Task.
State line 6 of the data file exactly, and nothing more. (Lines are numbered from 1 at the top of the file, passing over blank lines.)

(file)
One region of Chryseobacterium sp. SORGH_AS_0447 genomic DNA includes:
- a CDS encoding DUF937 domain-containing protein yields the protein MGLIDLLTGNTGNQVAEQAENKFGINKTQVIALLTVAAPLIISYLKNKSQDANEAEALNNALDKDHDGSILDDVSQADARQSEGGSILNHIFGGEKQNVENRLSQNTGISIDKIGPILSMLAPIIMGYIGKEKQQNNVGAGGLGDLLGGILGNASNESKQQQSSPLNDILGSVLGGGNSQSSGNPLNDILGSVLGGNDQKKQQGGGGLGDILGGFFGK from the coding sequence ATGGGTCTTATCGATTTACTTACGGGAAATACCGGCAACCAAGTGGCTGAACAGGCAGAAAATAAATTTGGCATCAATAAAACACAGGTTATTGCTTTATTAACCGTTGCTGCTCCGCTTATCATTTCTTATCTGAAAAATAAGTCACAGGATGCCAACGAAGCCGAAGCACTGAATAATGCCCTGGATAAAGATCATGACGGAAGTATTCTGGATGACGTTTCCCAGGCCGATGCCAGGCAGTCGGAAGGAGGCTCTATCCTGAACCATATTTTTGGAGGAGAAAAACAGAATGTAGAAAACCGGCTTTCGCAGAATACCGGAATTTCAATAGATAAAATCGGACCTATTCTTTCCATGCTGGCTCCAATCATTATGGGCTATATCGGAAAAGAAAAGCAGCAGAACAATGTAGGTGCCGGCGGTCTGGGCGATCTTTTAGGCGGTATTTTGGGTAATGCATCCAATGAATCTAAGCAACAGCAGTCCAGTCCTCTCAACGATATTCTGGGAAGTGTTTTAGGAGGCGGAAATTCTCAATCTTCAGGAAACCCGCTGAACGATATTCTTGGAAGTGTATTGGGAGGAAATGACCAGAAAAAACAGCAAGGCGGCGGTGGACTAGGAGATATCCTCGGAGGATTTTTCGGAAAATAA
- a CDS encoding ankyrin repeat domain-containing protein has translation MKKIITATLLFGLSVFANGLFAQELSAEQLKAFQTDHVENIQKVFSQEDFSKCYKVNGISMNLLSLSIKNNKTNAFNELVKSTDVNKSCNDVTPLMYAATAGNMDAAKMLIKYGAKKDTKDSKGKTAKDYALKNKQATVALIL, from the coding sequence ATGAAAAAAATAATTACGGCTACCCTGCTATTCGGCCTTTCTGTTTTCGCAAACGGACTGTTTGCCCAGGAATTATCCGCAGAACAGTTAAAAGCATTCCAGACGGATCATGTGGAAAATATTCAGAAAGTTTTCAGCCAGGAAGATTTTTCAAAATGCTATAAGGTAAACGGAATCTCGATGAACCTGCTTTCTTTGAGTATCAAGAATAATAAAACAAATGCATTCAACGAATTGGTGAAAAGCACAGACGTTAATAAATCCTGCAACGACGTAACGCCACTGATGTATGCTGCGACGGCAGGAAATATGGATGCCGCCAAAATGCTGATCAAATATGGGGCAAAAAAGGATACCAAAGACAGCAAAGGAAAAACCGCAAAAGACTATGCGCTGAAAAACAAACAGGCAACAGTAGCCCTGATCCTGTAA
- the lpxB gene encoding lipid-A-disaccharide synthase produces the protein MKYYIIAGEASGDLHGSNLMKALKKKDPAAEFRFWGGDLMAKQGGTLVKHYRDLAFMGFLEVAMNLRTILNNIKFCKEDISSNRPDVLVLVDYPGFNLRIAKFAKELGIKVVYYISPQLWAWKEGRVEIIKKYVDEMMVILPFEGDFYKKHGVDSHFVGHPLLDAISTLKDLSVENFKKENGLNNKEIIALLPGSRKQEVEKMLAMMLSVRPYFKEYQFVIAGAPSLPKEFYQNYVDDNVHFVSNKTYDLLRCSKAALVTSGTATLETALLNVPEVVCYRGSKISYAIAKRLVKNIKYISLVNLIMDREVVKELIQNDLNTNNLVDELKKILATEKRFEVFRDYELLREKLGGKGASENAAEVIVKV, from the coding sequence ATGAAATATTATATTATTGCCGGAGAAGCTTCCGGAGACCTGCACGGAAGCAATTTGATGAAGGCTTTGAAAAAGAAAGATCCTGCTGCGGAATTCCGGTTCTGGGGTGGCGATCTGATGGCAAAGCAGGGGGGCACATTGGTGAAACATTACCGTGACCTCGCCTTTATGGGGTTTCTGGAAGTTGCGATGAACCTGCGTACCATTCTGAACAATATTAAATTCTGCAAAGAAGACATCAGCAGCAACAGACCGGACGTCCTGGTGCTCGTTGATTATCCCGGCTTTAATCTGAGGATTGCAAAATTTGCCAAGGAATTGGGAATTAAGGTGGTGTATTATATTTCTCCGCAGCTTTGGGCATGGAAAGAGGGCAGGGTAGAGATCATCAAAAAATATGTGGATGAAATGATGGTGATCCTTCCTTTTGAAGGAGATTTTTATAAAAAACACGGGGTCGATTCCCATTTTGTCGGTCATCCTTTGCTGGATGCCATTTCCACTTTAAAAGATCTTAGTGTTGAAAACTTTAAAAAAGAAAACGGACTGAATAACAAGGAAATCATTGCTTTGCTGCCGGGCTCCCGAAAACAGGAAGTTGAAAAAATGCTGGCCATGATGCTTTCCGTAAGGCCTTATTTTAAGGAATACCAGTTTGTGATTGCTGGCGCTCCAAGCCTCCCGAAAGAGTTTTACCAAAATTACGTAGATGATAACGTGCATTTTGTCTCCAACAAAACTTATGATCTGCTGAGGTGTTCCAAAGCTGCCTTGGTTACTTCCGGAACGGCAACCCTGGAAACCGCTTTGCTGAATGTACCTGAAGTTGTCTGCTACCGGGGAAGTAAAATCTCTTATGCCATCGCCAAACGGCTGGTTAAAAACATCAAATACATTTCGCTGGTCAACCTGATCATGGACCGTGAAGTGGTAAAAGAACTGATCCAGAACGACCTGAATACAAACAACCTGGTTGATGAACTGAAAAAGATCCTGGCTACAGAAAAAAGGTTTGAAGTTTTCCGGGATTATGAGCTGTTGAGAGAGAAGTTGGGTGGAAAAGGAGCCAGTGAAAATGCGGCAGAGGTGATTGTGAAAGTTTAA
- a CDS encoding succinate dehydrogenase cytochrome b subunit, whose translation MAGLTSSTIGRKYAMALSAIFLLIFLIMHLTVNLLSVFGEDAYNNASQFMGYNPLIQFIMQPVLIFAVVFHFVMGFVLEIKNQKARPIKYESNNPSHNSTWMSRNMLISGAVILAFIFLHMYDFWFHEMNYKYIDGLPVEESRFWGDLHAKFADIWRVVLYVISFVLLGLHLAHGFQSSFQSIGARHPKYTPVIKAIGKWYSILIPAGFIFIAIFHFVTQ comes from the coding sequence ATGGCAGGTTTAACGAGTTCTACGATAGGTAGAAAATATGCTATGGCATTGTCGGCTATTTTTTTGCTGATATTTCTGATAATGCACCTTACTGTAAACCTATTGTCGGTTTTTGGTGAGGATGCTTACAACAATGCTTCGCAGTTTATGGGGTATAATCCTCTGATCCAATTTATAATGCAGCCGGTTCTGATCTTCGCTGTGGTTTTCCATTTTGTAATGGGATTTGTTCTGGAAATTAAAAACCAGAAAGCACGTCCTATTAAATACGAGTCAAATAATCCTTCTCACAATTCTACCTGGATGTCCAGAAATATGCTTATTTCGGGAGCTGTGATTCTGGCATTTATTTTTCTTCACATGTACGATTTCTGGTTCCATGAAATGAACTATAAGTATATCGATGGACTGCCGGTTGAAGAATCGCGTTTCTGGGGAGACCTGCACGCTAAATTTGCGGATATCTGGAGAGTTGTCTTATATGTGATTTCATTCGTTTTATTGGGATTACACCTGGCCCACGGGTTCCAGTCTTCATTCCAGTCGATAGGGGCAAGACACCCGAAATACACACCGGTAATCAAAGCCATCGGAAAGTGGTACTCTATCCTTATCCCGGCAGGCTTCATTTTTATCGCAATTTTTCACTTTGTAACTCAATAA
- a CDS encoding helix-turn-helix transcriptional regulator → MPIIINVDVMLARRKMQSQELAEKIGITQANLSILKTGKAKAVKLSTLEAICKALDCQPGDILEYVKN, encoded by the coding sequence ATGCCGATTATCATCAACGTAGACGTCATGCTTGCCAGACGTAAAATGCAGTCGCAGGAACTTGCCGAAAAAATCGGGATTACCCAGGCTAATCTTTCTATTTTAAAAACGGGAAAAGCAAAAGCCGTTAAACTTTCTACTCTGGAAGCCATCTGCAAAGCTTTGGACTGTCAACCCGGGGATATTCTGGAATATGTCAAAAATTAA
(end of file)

- a CDS encoding helix-turn-helix transcriptional regulator → MPIIINVDVMLARRKMQSQELAEKIGITQANLSILKTGKAKAVKLSTLEAICKALDCQPGDILEYVKN, encoded by the coding sequence ATGCCGATTATCATCAACGTAGACGTCATGCTTGCCAGACGTAAAATGCAGTCGCAGGAACTTGCCGAAAAAATCGGGATTACCCAGGCTAATCTTTCTATTTTAAAAACGGGAAAAGCAAAAGCCGTTAAACTTTCTACTCTGGAAGCCATCTGCAAAGCTTTGGACTGTCAACCCGGGGATATTCTGGAATATGTCAAAAATTAA